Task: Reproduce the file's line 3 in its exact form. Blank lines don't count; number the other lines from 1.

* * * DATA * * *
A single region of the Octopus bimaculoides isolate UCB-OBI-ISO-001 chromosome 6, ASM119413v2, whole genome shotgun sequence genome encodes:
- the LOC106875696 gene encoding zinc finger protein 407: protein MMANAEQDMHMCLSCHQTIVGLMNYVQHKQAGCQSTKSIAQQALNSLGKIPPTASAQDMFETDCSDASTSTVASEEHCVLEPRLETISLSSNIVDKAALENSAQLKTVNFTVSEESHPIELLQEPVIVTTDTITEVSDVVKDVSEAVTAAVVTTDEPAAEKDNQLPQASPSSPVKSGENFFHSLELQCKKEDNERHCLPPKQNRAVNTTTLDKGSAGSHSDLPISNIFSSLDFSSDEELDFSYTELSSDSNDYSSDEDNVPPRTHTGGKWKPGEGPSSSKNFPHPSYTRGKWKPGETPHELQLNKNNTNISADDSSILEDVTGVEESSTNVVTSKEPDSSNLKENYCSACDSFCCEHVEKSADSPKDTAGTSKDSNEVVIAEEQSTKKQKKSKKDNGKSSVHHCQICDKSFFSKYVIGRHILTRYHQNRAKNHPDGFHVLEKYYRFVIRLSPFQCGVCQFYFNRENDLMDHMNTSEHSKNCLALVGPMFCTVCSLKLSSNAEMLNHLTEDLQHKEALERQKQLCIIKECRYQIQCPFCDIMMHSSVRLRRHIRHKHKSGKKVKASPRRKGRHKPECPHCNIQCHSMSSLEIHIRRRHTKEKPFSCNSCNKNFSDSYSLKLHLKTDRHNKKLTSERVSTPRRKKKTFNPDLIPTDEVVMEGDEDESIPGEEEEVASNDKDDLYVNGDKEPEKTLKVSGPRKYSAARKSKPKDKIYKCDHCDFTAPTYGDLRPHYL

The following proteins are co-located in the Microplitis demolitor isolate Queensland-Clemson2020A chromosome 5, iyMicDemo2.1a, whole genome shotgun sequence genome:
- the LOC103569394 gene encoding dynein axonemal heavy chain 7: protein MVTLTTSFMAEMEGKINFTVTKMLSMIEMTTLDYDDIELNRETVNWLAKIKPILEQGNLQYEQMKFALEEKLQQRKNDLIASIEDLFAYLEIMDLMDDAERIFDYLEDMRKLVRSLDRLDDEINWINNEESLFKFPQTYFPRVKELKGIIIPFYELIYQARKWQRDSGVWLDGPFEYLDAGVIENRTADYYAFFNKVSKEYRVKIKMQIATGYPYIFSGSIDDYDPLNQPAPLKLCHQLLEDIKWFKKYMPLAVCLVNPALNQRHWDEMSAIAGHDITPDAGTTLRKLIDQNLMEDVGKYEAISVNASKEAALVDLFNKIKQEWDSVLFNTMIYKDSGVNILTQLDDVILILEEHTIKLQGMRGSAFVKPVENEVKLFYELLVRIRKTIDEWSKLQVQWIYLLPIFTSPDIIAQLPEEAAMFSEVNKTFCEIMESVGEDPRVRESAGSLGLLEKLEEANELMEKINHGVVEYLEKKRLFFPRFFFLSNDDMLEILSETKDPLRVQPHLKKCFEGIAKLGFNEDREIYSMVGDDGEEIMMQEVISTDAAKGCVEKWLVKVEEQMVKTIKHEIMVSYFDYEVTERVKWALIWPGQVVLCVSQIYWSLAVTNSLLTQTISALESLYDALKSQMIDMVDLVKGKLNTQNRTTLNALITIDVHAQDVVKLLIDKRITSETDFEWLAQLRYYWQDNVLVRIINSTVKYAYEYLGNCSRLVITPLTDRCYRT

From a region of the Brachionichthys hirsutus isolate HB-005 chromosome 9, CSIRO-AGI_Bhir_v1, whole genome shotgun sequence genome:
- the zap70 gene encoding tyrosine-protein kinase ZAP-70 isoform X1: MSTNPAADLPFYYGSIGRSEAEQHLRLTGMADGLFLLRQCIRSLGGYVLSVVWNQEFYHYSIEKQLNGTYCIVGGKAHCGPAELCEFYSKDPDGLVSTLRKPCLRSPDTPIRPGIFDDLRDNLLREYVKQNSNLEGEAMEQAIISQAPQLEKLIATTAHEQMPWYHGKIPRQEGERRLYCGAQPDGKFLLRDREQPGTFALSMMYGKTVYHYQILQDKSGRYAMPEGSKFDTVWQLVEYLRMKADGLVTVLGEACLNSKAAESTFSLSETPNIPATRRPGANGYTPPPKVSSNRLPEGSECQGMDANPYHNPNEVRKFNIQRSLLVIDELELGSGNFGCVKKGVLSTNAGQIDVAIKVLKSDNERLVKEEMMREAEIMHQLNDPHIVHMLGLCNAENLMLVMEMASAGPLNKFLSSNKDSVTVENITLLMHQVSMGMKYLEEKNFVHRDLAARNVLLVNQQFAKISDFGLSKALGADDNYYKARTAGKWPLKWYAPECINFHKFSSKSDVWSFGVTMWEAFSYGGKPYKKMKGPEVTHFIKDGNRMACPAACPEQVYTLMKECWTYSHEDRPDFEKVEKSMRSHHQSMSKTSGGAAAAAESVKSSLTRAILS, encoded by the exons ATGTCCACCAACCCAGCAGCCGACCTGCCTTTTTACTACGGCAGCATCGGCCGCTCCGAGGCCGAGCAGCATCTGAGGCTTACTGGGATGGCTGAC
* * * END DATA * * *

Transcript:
The following proteins are co-located in the Microplitis demolitor isolate Queensland-Clemson2020A chromosome 5, iyMicDemo2.1a, whole genome shotgun sequence genome: